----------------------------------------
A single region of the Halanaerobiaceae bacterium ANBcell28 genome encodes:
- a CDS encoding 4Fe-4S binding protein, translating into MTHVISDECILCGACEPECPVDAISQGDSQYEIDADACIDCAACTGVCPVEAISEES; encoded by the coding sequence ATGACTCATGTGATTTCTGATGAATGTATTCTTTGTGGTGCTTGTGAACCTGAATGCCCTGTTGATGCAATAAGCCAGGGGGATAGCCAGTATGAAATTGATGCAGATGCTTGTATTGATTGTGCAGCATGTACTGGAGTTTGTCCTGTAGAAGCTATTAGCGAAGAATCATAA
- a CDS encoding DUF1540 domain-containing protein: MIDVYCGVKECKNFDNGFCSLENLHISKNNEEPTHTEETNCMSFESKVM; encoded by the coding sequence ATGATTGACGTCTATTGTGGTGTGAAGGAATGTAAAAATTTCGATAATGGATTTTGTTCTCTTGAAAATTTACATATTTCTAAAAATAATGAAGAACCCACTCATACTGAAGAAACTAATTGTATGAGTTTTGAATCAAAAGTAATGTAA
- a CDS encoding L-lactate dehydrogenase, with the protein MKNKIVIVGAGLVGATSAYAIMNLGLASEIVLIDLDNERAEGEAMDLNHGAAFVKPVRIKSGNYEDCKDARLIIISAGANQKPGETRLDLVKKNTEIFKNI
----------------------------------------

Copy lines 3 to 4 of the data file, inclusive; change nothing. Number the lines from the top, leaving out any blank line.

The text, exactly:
- a CDS encoding DUF1540 domain-containing protein: MIDVYCGVKECKNFDNGFCSLENLHISKNNEEPTHTEETNCMSFESKVM; encoded by the coding sequence ATGATTGACGTCTATTGTGGTGTGAAGGAATGTAAAAATTTCGATAATGGATTTTGTTCTCTTGAAAATTTACATATTTCTAAAAATAATGAAGAACCCACTCATACTGAAGAAACTAATTGTATGAGTTTTGAATCAAAAGTAATGTAA
- a CDS encoding L-lactate dehydrogenase, with the protein MKNKIVIVGAGLVGATSAYAIMNLGLASEIVLIDLDNERAEGEAMDLNHGAAFVKPVRIKSGNYEDCKDARLIIISAGANQKPGETRLDLVKKNTEIFKNI